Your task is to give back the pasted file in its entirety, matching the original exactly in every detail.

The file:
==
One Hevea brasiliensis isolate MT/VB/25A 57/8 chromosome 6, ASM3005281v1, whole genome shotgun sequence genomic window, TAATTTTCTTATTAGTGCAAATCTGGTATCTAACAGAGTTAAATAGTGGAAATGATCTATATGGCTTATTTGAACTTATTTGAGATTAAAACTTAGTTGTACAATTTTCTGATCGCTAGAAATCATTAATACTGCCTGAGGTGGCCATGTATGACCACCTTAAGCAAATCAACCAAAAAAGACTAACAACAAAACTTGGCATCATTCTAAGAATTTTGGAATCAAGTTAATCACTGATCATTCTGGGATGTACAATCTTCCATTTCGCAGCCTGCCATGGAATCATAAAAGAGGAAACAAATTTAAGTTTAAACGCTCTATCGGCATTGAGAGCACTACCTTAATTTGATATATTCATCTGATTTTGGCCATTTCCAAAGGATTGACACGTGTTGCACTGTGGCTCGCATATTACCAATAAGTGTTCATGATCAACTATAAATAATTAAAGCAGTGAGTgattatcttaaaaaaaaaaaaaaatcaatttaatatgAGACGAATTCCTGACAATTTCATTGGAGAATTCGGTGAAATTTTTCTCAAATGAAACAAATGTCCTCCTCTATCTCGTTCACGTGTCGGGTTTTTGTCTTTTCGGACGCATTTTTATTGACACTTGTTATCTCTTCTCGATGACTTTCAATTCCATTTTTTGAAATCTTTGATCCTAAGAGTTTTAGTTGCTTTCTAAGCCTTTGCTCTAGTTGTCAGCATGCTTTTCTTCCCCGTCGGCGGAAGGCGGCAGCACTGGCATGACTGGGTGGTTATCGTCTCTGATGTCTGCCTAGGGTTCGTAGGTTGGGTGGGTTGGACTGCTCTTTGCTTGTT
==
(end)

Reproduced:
One Hevea brasiliensis isolate MT/VB/25A 57/8 chromosome 6, ASM3005281v1, whole genome shotgun sequence genomic window, TAATTTTCTTATTAGTGCAAATCTGGTATCTAACAGAGTTAAATAGTGGAAATGATCTATATGGCTTATTTGAACTTATTTGAGATTAAAACTTAGTTGTACAATTTTCTGATCGCTAGAAATCATTAATACTGCCTGAGGTGGCCATGTATGACCACCTTAAGCAAATCAACCAAAAAAGACTAACAACAAAACTTGGCATCATTCTAAGAATTTTGGAATCAAGTTAATCACTGATCATTCTGGGATGTACAATCTTCCATTTCGCAGCCTGCCATGGAATCATAAAAGAGGAAACAAATTTAAGTTTAAACGCTCTATCGGCATTGAGAGCACTACCTTAATTTGATATATTCATCTGATTTTGGCCATTTCCAAAGGATTGACACGTGTTGCACTGTGGCTCGCATATTACCAATAAGTGTTCATGATCAACTATAAATAATTAAAGCAGTGAGTgattatcttaaaaaaaaaaaaaaatcaatttaatatgAGACGAATTCCTGACAATTTCATTGGAGAATTCGGTGAAATTTTTCTCAAATGAAACAAATGTCCTCCTCTATCTCGTTCACGTGTCGGGTTTTTGTCTTTTCGGACGCATTTTTATTGACACTTGTTATCTCTTCTCGATGACTTTCAATTCCATTTTTTGAAATCTTTGATCCTAAGAGTTTTAGTTGCTTTCTAAGCCTTTGCTCTAGTTGTCAGCATGCTTTTCTTCCCCGTCGGCGGAAGGCGGCAGCACTGGCATGACTGGGTGGTTATCGTCTCTGATGTCTGCCTAGGGTTCGTAGGTTGGGTGGGTTGGACTGCTCTTTGCTTGTT